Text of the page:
Formulator seeks ingredient supplier for LTR in post-COVID economy


Why a collaborative ingredient partner and formulator relationship is key to success, writes Krishna Rajendran, CEO of Karallief

Formulator seeks ingredient supplier for LTR in post-COVID economy

Behind every successful business are strong relationships with customers, employees and suppliers. For too long in the supplement industry, the relationship between formulators and ingredient partners has been transactional as opposed to relationship based.

The benefits of a long-term relationship with a trusted ingredient partner are especially important today for formulators/consumer brands; consumers are no longer willing to rely on the historical usage and effectiveness of botanicals and, instead, demand scientific proof that a product is safe and does what it says it will do.

Many ingredient partners use the reputation of the ingredient instead of conducting studies to show safety and efficacy. However, consumers have become much better informed in the last few years.

They increasingly want more scientific data and evidence and are less influenced by flashy marketing. The 2020 pandemic pushed consumers to do further research and take an even more active interest in their health.

As they started demanding more facts, formulators also started asking for more hard data from their ingredient partners to back up any claims being made.

Working in tandem with a herbal ingredient partner can help formulators to meet this new marketplace demand. By viewing the ingredient partner as part of their own team, formulators can reap the rewards of the relationship at all stages of product development.

By working with an ingredient partner right from the start of product development, the formulator can take an active role in shaping the progress and testing that will ultimately benefit them when they are ready to commercialise the product.

Krishna Rajendran

Krishna Rajendran

Ideally, the two should start to work in a closely integrated way well before the product is even going to be launched to consumers. The formulator team should know about consumer needs and wants; as such, they can better assess trends and products that are likely to be in demand in the future.

Day in and day out, consumer research is what they do. So, they can feed this valuable information to their ingredient partners who can then leverage their vast herbal science and R&D expertise to develop new products.

When there is this type of a collaborative relationship in place, the formulator can guide the ingredient partner towards developing a more tailor-made product. For example, formulators can share their insights on the useful endpoints to measure in clinical trials.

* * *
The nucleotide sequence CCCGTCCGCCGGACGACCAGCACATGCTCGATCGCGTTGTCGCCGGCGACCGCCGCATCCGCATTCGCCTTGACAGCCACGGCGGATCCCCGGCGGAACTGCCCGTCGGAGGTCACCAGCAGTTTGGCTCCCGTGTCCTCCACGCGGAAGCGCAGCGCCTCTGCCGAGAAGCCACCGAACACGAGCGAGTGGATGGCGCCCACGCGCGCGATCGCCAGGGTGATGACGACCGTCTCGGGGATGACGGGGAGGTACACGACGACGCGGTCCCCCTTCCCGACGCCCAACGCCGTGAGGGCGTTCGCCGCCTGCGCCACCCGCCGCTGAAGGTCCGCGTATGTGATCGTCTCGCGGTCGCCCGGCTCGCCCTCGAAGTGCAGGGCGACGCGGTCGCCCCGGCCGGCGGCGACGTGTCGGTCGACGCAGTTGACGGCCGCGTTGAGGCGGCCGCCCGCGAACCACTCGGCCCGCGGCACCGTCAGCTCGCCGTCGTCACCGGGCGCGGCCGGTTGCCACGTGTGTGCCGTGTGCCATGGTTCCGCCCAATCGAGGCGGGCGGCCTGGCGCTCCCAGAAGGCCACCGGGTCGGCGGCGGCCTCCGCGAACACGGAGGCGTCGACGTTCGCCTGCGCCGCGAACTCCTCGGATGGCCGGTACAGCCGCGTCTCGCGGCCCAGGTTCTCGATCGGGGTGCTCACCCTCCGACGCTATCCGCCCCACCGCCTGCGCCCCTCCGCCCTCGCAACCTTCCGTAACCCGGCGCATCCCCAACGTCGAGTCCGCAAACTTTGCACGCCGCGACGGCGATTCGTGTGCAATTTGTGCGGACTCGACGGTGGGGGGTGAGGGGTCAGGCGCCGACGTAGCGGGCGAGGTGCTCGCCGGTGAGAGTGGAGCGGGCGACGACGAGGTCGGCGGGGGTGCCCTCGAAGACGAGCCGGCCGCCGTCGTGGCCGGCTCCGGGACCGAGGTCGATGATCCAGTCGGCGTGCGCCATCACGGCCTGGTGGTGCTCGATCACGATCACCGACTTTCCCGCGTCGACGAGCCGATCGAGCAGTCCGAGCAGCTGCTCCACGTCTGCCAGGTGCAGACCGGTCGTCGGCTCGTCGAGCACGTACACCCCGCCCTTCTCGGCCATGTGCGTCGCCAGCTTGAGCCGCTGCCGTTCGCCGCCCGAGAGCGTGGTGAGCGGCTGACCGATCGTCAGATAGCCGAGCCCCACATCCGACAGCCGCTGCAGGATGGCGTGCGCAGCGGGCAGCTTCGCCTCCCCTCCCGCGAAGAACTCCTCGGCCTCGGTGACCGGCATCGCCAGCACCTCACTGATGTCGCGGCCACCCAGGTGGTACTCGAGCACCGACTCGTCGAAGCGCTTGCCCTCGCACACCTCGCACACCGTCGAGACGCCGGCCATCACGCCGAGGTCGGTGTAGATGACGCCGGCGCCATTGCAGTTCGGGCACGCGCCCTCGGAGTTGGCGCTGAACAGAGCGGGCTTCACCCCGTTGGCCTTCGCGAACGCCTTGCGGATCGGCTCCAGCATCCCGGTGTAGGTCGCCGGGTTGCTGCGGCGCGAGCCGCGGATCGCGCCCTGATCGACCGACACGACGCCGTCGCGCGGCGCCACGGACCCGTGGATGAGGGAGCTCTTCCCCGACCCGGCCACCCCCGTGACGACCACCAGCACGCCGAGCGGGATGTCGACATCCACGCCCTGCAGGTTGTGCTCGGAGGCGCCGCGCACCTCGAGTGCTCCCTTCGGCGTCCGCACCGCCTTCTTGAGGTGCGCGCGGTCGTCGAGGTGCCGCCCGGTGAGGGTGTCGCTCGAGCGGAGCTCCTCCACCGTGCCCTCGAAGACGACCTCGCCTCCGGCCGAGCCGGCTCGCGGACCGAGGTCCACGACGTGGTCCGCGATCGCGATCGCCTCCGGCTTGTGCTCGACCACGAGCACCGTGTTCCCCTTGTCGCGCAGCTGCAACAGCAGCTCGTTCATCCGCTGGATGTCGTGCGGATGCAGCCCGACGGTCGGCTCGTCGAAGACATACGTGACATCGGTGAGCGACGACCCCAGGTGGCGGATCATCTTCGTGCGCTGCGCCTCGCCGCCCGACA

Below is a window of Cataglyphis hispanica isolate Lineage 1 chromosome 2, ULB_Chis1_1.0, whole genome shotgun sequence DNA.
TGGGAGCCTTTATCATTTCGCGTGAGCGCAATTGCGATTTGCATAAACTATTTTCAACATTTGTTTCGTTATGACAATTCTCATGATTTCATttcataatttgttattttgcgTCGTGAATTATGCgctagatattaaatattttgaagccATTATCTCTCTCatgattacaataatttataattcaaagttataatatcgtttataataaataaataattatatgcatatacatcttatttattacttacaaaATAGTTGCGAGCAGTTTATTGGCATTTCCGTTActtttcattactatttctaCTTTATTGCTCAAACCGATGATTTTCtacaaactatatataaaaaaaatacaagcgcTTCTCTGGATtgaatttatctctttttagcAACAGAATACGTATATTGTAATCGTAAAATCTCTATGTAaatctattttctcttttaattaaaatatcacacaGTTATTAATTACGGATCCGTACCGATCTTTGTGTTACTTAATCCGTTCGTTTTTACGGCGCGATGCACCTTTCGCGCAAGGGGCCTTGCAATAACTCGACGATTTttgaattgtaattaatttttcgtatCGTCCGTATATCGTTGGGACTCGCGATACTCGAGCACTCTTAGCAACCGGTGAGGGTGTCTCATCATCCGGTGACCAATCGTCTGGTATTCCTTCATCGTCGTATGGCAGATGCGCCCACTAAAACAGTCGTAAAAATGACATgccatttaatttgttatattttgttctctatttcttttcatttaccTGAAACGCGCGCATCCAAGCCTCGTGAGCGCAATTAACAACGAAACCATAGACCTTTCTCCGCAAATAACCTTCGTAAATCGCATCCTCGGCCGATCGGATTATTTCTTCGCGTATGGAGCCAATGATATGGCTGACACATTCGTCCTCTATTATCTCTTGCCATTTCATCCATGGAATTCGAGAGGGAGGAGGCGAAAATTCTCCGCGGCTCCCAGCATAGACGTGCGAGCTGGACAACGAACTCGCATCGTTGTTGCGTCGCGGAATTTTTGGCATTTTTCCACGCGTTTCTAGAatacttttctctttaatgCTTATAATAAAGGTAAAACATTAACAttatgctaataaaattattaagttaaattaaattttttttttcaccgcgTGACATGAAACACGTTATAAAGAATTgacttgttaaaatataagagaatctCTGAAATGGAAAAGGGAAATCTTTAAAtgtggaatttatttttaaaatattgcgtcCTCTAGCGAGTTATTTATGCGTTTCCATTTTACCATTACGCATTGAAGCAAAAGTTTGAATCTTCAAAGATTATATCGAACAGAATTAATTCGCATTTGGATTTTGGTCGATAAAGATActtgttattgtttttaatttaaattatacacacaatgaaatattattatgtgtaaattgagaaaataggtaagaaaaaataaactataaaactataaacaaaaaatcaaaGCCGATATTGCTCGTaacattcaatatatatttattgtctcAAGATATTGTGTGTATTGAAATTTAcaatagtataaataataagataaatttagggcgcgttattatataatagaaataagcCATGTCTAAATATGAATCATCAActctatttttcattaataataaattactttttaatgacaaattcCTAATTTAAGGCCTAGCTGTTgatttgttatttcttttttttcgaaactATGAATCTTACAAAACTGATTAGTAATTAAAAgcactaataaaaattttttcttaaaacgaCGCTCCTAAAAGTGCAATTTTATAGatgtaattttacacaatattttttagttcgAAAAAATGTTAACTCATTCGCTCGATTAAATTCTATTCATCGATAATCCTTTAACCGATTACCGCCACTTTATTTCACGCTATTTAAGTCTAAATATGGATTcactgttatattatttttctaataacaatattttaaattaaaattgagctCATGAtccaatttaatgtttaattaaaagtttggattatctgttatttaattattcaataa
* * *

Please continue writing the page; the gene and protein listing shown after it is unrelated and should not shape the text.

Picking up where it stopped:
This eliminates the frustration of having to adjust a product that doesn’t have strong structure/function clams that could be used while marketing to consumers.

By working in a collaborative, integrated manner, formulators can ensure that the final product is in-line with what they can readily and seamlessly market to consumers.

Into production … and beyond

Once the product is developed and tested, the next stage is manufacturing. Companies that have worked together during development will have more open communication and transparency about manufacturing timelines and expectations.

The importance of a strong relationship came to light during the COVID-19 crisis. Formulators who didn’t have a collaborative relationship with their ingredient partners really struggled because of the lack of transparency about manufacturing bottlenecks, whereas formulators who had a more integrated relationship understood the "on-the-ground" situation much more clearly and could adequately plan to minimise disruptions.

Furthermore, ingredient partners have capacity constraints. When supply overwhelms demand, ingredient companies are faced with a decision in terms of who to prioritise; and, more often than not, they choose to focus on their closest partners.

When looking for a partner to create a collaborative relationship, formulators should seek ingredient partners that have an experienced, diverse team. Strong ingredient companies employ doctors, naturopaths and herbal scientists that, in turn, have solid relationships with high-level research institutes.

This breadth of experience means that a formulator can rest assured that several sets of eyes with diverse viewpoints have been involved in the product development and clinical trial testing.

When an ingredient company has this level of expertise, it has the ability to help educate formulators on specific ingredients and how different herbs and botanicals can work synergistically to create a more effective product.

When selecting an ingredient partner, formulators should also find one wherein they can directly work with the research team that developed the products. This ensures that the formulators are working with the people who completely understand the intricacies of the product rather than working with mass market middle entities who deal with hundreds of products and may not have the detailed intricate knowledge of each one.

When formulators make a commitment to a collaborative rather than a transactional relationship with an ingredient partner, they inherently reduce the number of ingredient partners they work with.

The relationship can then deepen and focus on quality rather than quantity; and, by doing this, the formulator can depend on the team behind the ingredients and the consistent quality of the ingredients supplied.